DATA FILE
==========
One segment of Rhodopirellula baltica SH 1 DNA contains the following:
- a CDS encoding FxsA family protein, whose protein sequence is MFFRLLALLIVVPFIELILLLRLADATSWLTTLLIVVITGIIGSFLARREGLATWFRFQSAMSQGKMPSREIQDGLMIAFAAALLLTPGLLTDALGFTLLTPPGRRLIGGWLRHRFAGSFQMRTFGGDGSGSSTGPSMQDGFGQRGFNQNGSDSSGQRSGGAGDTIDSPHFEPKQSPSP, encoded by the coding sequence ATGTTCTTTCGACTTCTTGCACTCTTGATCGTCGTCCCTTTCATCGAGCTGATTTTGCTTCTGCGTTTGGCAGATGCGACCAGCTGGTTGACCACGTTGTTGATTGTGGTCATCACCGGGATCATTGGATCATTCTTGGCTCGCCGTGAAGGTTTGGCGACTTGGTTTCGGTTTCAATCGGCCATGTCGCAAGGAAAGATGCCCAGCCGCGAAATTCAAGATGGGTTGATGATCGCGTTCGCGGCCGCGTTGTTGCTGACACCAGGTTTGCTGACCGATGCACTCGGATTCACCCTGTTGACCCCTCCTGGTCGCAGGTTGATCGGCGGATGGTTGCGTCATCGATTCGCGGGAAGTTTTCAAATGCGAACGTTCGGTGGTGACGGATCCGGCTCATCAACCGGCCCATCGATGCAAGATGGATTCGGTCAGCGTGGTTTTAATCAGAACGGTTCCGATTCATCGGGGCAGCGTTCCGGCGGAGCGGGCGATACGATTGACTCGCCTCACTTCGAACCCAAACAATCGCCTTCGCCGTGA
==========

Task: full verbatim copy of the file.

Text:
One segment of Rhodopirellula baltica SH 1 DNA contains the following:
- a CDS encoding FxsA family protein, whose protein sequence is MFFRLLALLIVVPFIELILLLRLADATSWLTTLLIVVITGIIGSFLARREGLATWFRFQSAMSQGKMPSREIQDGLMIAFAAALLLTPGLLTDALGFTLLTPPGRRLIGGWLRHRFAGSFQMRTFGGDGSGSSTGPSMQDGFGQRGFNQNGSDSSGQRSGGAGDTIDSPHFEPKQSPSP, encoded by the coding sequence ATGTTCTTTCGACTTCTTGCACTCTTGATCGTCGTCCCTTTCATCGAGCTGATTTTGCTTCTGCGTTTGGCAGATGCGACCAGCTGGTTGACCACGTTGTTGATTGTGGTCATCACCGGGATCATTGGATCATTCTTGGCTCGCCGTGAAGGTTTGGCGACTTGGTTTCGGTTTCAATCGGCCATGTCGCAAGGAAAGATGCCCAGCCGCGAAATTCAAGATGGGTTGATGATCGCGTTCGCGGCCGCGTTGTTGCTGACACCAGGTTTGCTGACCGATGCACTCGGATTCACCCTGTTGACCCCTCCTGGTCGCAGGTTGATCGGCGGATGGTTGCGTCATCGATTCGCGGGAAGTTTTCAAATGCGAACGTTCGGTGGTGACGGATCCGGCTCATCAACCGGCCCATCGATGCAAGATGGATTCGGTCAGCGTGGTTTTAATCAGAACGGTTCCGATTCATCGGGGCAGCGTTCCGGCGGAGCGGGCGATACGATTGACTCGCCTCACTTCGAACCCAAACAATCGCCTTCGCCGTGA